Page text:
It is also clear that finance is too important to be left to financiers. The private domination of investment in Britain has proved unable to deliver stable growth and should be replaced by a system in which priorities are debated publicly. The kinds of technologies that Don Tapscott talks about can play an important part in hosting these debates.
Now, I hope it should be obvious that I don’t think that this means we should do away with the idea of expertise, or anything like that.
In a complex society we can’t possibly understand every aspect of our arrangements ourselves, and we have to put our trust in experts every day. We put our trust in doctors, for example; we will need to our trust in all manner of experts in the future.
Our trust, but not our faith. And the distinction matters.
We should not be forced to choose between a rigid hierarchy of unassailable experts, passing information down to an essentially docile public on the one hand, and an online free-for-all on the other. The choice is a false one, for reason I just gave – we need and will continue to need experts, people who know things we don’t know, who have skills and experiences we don’t have.
But expertise must be earned and kept by honest means. Those who misinform the public must be denied expert status, those who speak honestly and wisely should be rewarded with it. Publicly accredited expertise depends on service to the public, not on the imprimatur of mediating institutions that can only fitfully and in qualified ways concern themselves with the public interest. Apart from the RSA, of course.
Our task is to ensure that the flows of information reaching us are accurate and relevant to the needs of a sovereign public. In my view that requires material change to the structure of institutions that we rely on for information, pre-eminently the media (as a parenthesis, I don’t think it will surprise anyone if I say that I think that universities should be protected from commercial pressure for this reason).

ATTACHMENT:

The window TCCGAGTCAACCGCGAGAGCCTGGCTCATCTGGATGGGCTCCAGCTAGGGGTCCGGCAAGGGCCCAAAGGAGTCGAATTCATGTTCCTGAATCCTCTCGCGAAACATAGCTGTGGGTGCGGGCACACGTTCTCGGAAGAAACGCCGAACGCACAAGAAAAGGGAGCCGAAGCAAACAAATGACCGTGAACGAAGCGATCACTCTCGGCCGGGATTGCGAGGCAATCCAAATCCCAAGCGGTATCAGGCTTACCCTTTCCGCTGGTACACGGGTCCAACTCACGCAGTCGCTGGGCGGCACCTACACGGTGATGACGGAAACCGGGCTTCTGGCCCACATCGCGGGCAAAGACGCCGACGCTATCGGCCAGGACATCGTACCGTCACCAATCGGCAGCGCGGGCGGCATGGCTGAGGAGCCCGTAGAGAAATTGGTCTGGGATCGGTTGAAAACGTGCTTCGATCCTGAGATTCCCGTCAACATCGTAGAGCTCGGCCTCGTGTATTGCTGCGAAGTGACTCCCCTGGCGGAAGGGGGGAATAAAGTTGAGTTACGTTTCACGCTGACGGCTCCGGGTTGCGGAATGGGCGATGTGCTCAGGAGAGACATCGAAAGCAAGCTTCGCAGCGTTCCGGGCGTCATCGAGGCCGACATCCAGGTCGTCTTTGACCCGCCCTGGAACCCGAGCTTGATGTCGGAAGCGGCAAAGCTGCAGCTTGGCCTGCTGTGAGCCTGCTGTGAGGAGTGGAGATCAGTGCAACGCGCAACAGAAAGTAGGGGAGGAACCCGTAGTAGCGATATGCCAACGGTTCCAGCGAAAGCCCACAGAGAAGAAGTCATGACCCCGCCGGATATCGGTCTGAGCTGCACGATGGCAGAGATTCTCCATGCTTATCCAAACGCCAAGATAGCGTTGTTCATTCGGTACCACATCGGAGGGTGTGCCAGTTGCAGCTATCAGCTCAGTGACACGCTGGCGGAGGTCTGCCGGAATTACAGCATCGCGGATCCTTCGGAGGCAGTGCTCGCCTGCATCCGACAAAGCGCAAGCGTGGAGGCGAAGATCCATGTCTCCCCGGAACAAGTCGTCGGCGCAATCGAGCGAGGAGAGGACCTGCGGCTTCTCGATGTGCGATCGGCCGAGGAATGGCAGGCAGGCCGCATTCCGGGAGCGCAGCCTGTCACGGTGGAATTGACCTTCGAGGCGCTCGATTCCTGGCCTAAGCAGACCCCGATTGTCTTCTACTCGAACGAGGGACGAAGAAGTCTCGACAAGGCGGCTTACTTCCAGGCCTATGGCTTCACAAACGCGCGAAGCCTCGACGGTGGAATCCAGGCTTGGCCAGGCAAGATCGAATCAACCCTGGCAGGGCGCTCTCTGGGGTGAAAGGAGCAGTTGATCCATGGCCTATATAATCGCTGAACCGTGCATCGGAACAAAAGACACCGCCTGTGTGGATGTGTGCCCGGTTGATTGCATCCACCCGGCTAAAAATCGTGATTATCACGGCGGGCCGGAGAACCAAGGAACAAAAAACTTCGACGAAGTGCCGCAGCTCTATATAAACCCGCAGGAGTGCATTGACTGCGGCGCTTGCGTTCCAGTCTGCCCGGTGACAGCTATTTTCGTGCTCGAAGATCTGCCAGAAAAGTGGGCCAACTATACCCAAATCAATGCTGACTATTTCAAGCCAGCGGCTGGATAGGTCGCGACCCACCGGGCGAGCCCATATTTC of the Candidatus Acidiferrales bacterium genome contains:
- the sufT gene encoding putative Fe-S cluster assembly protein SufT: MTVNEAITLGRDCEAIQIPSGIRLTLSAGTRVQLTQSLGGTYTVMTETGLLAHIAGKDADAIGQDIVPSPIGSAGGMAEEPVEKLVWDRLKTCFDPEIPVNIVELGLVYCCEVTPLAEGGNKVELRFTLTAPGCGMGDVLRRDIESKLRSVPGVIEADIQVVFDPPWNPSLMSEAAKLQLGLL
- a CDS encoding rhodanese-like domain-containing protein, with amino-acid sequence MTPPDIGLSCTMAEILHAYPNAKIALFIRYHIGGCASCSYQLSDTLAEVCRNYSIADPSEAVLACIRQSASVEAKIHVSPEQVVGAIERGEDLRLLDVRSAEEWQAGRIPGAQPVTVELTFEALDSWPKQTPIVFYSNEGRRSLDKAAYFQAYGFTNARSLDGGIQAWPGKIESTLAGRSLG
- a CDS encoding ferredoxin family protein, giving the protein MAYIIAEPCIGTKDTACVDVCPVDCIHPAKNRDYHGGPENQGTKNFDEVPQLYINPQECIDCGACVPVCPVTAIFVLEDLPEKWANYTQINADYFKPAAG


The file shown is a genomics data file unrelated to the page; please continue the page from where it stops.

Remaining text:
In the end, only such material reform – reform that addresses issues of money and status – can ensure durably reliable and well-informed comment and reporting.
We also need to be very clear about the limits of expertise. In a democracy there are finally no experts in citizenship. We are all, by dint of our being citizens, equally authoritative.
But in a democracy a sovereign people has certain responsibilities – among them we must take reasonable steps to ensure that we are well informed.
In that regard I think we are failing in our duty, and demonstrably so.
Experts must, if they are to enjoy public trust, serve a sovereign public faithfully. And the public must have effective means to ensure that their advisors remain faithful.
Until we make the requisite institutional and structural changes we are no better than a befuddled and foolish king, deceived by his courtiers, who knows little and cares less about the outrages committed in his name.
The crisis calls us to wake now from our faith in experts, and to exercise our own powers of discrimination.
Heaven help us if we do not.